Saturday, September 24, 2016

Death and Taxes

There is a saying "Nothing is certain except death and taxes." But what about the "death tax" (aka estate tax)? That seems to be a perfect storm. I saw some posts yesterday about the candidates' positions on estate taxes. As expected, Clinton wants to increase the estate tax and Trump wants to repeal it. As you know, I loathe both of these candidates, so I am not taking sides based on loyalty to one vs. the other.

So let's consider the estate tax objectively. The USA was founded on the principles of life, liberty and property. Respect for private property, therefore, should be a cornerstone of American politics. And yet the estate tax effectively destroys the notion of private property. Let me explain.

For the purpose of this discussion let's assume an estate tax of 50%. Whether it's higher or lower doesn't change the principle, it only makes the math different. Now, let's say I own a house worth $100,000. It is mine. Period. I have no mortgage, but own it outright. I want my child to have this house when I die.

However, when I die, my child has to pay the government $50,000 for this house. So effectively the house was only half mine, and half the government's. Now my child wants to give it to his child when he dies. That child (my grandchild) will have to pay the government $50,000 for this house (for the purpose of discussion I am ignoring any increase or decrease in the value of the house - it doesn't change the principle).

Over time my family never owns the house free and clear - they always will have to pay the government in order to keep living in it. That is called "renting." The government owns the house de facto and charge my family $50,000 for a lifetime lease. I know on paper it say we own the house, but if we really did we could do with it what we pleased without having to pay the government for permission to continue to live there.

You could say the same thing about property tax, but at least in the case of property tax your property is receiving services (water, sewer, garbage pick up, snow removal, etc.) in exchange for the tax. In this case the government is just taking the money with no guarantee of any services provided in exchange.

So that covers the principles of why estate taxes are wrong, but what about the economic value? Isn't it good to make people pay "their fair share?" Clinton points out that the 1% don't pay "their fair share" in inome tax, and so we have to take their property to make up for it. Isn't that how we can make the rich give back and get money to the poor? Back to our example.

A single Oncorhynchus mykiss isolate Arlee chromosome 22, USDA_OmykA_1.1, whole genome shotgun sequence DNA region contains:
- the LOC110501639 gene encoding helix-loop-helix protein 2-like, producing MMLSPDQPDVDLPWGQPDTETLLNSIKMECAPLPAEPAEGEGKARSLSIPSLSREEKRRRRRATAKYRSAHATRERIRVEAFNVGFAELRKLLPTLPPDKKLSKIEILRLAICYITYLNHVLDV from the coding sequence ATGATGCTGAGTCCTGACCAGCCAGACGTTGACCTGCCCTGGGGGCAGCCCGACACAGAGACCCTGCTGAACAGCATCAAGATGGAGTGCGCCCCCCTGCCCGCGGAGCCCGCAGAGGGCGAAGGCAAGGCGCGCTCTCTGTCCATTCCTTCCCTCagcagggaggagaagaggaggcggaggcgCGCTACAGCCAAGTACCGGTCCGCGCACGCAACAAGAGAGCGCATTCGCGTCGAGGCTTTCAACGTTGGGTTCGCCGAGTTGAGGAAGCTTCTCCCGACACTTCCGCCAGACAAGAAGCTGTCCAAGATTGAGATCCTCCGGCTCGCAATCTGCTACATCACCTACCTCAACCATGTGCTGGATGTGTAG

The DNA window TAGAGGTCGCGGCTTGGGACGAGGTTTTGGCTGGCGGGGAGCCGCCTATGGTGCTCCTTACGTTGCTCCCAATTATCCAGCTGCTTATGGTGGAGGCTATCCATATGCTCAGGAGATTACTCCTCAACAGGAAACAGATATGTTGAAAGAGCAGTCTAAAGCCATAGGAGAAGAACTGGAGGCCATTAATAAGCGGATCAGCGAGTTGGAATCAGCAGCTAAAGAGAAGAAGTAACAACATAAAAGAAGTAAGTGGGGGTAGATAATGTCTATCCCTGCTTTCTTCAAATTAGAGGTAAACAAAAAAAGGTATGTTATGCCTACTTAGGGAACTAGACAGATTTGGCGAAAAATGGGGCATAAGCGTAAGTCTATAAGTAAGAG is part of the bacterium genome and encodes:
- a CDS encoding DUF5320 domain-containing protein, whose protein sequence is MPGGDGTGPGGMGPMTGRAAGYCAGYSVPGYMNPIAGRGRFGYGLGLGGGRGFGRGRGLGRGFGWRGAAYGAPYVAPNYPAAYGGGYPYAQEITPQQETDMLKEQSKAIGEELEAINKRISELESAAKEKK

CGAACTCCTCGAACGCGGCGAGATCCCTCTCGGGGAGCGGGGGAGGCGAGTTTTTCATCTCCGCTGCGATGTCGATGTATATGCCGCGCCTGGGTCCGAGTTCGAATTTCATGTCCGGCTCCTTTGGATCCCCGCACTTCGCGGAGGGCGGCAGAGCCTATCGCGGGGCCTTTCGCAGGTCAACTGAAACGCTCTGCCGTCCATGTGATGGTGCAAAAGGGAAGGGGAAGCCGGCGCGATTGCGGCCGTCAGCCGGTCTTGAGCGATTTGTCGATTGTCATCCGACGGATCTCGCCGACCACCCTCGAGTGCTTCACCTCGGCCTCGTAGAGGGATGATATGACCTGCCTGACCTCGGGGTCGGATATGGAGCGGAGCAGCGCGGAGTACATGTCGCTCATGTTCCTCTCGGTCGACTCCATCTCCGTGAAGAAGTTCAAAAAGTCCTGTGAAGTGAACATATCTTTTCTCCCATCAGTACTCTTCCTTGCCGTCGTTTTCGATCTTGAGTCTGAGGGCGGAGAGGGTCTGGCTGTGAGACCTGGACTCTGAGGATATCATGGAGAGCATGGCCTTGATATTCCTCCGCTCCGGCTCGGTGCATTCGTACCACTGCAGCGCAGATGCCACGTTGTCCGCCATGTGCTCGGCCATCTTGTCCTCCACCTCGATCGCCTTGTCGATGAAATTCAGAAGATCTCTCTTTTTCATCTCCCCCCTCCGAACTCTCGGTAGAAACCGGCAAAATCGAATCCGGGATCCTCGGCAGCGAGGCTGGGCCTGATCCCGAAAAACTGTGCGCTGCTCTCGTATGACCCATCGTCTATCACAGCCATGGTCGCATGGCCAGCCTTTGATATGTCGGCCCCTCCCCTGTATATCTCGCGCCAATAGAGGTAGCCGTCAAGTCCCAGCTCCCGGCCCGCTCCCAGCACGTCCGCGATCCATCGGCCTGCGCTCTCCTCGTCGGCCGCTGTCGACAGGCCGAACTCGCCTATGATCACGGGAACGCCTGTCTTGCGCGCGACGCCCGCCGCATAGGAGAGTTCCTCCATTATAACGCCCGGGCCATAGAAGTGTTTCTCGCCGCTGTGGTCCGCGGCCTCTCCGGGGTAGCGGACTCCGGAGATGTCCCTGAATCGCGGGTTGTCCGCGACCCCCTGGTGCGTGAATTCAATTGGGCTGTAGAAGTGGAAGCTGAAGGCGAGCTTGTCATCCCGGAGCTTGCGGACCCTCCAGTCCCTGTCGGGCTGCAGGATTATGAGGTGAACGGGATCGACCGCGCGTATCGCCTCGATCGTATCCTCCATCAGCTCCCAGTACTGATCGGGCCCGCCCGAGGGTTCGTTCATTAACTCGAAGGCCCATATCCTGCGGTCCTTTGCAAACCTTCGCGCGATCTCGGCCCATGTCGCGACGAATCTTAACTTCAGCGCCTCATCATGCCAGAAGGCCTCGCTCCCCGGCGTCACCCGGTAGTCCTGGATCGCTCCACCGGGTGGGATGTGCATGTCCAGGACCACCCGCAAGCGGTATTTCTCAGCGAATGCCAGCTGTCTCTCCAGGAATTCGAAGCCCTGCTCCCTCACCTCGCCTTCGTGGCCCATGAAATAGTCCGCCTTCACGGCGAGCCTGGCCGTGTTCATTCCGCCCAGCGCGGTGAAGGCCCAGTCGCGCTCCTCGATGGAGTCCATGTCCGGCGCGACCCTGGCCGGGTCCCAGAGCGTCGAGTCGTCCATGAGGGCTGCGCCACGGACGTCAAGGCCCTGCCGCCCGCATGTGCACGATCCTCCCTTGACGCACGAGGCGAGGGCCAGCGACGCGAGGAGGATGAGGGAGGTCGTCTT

I die and leave my $100,000 house to my child. He has to pay $50,000 in taxes to keep living in it. But, like most people, he doesn't have $50,000 in cash. What can he do? He can sell the house. Of course, he has to sell it pretty quick, and so can't wait for the housing market to recover, or even for a good buyer to come along. So some rich guy buys it just to flip it and the rich get richer and the poor get poorer.

Alternatively, if he has the credit rating, and the house is worth it, he can get a mortgage. That means for the next 30 years he pays a bank to live in his own house, and the rich bank gets richer and the poor get poorer.

Worse, say this is a family owned business rather than a house. No business has 50% of it's value in cash assets (except maybe Apple). So again we have to either take a loan, and the bank gets richer, or sell the business (at a loss) to a big company with lots of cash on hand (and the rich get richer). Seeing the pattern yet?

So, no, we haven't taken money from the rich with our estate tax, we've taken money from the average person and given it to the rich.

But surely when the very rich die they will be hit by this tax and billions will go to the government (yay). Um, no. Have you ever noticed that all these billionaires and millionaires are Democratic supporters? They know that these kinds of taxes will put money in their pockets and will never affect them directly.

Consider the Clintons. They can effectively avoid this tax by donating as much as they want to the Clinton Foundation (tax exempt), where it will be paid as a salary to their daughter for her "work" running this "charity" (which spends less than 6% of its donations on actual charitable work and the rest on salaries and fundraising).

Likewise, other rich fat cats can set up corporations and trusts where they can play games with ownership to avoid having to pay the estate tax. Again, it's the little guy who gets hit and the rich gt richer.

I haven't even included the way the tax affects people's economic behavior - for instance the elderly shedding their property in order to avoid the tax, and subsequently becoming dependent on government assistance. This is similar to what Jesus talks about in Matthew 15 - people ridding themselves of wealth to avoid having to support their families.

So the estate tax is bad bot in principle and in practice.


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